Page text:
Click on the buttons to zoom into the area containing the Haymarket neighborhood. This neighborhood is circled in white.

This bird's-eye perspective, looking west from above Lake Michigan, offers one of the most stunning images of nineteenth-century Chicago. "Urbs in Horto," or City in a Garden, remained the official motto as Chicago's flat and undistinguished natural landscape was largely effaced by man-made structures.

The Palmatary drawing is perhaps the best visual representation ever produced of the city's breadth and energy, if also of its unrelieved flatness and the relentlessness of the grid along which its streets—most of them yet unpaved—were laid out. This map also demonstrates Chicago's critical location between the Great Lakes and the prairie, and the importance of the Chicago River, along which grain elevators and depots for lumber and other commodities were situated.

The lithograph dates from just nine years after the completion of the Illinois & Michigan Canal, which connected the South branch of the river (seen forking to the left from the main branch in the middle of the map) ultimately to the Mississippi River. Already, however, we see evidence of the developing primacy of the railroad (which also entered the city in 1848), as Illinois Central Railroad locomotives steam in and out of the young metropolis along the breakwater in the foreground. The tracks now run below grade level in the expanded Grant Park. Some of the area between the breakwater and the shore was filled in with rubble from the Great Chicago Fire of 1871.

The size of the map, approximately four by seven feet, allows for breathtaking attention to detail, including drawings of individual buildings. These become visible in the more detailed views, in which one can see the West Side Market, better known as the Haymarket, located in the top center of the map. The Haymarket is in the middle of Randolph Street where it intersects with Desplaines Street. The West Side Market was erected not long after the city's first market, located on State Street between Randolph and Lake, opened in 1848. At roughly the same time, a North Side Market was built along Dearborn and Michigan (now Hubbard) streets on the site later occupied by the courthouse and jail where the Haymarket accused were tried, held as prisoners, and executed.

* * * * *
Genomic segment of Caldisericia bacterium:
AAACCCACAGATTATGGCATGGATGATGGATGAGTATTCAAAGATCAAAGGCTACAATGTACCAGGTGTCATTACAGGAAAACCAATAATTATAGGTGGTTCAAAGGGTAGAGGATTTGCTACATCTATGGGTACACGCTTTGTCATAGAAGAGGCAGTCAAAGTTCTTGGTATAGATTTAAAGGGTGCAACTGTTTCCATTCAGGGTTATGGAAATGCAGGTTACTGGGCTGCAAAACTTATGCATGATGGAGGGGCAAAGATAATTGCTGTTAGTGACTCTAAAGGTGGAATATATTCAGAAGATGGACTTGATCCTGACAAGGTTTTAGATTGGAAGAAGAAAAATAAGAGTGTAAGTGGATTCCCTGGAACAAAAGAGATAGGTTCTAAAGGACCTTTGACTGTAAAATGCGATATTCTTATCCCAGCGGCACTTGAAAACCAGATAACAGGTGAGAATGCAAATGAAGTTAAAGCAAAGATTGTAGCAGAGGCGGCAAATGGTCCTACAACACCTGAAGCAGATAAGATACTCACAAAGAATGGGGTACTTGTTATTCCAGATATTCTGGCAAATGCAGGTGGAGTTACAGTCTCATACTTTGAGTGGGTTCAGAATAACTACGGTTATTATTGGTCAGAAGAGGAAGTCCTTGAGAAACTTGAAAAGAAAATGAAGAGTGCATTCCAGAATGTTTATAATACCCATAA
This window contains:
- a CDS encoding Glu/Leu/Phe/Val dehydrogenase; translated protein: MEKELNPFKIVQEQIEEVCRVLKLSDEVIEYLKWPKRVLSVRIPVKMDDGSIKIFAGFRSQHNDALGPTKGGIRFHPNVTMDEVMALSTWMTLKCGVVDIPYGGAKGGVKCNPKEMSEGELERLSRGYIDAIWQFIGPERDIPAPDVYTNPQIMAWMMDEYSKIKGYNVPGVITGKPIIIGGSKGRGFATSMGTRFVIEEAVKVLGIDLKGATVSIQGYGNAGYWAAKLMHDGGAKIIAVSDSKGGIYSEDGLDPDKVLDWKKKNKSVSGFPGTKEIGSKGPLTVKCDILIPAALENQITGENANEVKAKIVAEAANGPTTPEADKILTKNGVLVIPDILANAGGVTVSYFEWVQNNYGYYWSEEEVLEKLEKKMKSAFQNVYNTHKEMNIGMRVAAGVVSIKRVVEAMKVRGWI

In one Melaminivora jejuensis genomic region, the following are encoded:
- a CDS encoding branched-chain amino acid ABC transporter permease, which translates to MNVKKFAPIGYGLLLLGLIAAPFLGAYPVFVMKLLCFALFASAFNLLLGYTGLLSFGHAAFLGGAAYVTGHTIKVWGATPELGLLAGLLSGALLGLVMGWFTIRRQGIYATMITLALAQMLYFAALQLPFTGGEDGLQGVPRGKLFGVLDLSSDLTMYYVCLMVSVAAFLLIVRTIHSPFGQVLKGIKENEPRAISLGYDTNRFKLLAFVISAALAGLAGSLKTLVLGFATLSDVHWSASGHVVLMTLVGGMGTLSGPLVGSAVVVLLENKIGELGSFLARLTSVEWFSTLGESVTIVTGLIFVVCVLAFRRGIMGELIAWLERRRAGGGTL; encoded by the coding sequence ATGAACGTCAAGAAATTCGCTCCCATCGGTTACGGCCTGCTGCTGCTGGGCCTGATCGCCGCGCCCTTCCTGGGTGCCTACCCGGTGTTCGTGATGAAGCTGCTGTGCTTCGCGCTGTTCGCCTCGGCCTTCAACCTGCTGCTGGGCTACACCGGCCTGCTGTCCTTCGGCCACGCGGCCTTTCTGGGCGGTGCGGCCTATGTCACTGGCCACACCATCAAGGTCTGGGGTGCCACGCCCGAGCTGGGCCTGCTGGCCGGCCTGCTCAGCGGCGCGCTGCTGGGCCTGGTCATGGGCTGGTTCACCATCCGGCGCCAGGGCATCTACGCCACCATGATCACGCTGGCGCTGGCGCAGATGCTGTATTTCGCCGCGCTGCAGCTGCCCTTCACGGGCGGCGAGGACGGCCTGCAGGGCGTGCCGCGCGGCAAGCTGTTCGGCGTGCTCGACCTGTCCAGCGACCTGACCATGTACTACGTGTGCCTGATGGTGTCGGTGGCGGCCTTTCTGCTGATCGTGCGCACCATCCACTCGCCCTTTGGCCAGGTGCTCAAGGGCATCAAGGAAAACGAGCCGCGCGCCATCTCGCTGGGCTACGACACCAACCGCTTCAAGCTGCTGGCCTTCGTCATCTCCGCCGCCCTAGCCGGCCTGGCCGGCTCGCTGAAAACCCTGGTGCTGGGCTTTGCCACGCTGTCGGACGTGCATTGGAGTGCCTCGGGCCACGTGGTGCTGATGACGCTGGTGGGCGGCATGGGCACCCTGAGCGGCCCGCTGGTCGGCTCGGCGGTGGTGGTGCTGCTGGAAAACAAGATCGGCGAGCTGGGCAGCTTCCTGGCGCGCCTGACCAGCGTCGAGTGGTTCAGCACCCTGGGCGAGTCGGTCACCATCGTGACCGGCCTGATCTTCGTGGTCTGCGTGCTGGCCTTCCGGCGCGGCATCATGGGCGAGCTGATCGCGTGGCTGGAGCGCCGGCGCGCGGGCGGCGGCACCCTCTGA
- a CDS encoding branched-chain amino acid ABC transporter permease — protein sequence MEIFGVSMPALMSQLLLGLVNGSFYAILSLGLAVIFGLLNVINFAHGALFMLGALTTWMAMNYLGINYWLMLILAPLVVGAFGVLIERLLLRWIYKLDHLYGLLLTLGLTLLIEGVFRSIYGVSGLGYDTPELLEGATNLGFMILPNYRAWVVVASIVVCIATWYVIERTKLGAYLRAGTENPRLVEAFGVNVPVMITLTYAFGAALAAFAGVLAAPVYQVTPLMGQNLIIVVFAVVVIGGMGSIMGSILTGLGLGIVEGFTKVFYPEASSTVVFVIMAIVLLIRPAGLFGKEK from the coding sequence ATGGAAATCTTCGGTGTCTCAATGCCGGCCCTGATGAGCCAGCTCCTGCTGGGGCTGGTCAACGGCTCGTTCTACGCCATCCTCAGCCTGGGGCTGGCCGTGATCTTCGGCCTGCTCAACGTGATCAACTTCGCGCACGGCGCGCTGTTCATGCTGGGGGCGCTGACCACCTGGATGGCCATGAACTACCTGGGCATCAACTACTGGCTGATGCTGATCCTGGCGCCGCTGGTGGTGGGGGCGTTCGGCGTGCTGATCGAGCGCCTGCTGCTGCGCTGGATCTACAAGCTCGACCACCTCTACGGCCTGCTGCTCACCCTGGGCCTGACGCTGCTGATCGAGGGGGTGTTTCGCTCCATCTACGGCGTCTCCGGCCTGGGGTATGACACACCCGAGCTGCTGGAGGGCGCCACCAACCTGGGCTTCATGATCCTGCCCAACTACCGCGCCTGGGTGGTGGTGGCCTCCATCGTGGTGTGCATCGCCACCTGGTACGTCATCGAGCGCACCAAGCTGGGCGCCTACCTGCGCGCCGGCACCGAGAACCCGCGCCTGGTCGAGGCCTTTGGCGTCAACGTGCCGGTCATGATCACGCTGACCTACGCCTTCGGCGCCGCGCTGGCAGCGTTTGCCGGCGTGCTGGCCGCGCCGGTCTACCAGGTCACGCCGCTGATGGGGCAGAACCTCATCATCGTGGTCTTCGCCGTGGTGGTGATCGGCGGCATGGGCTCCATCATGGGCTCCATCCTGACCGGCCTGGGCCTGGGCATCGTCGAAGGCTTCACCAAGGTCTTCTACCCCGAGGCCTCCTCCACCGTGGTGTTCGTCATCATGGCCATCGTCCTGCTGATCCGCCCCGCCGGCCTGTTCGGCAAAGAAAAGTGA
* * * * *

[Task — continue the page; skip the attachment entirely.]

These markets served an expanding city whose residents could no longer rely on their own gardens or on provisioners' carts that once went door-to-door. The State Street Market also served as the original city hall (as well as a setting for plays and concerts) until grander quarters were constructed in 1853 in the block bounded by Clark, Randolph, LaSalle, and Washington Streets, where the current city hall and county building are located. As this area became increasingly commercial, residents who used the State Street Market moved away from the center of the city and were served by retail stores near their homes. The market itself soon went into decline, and was gone by the middle of the 1850s.

But the Haymarket area, even if the actual market building is long gone, remains to this day an area for wholesale food businesses. They are currently threatened by the recent appearance of trendy restaurants and upscale housing (some in former warehouse buildings) in the neighborhood.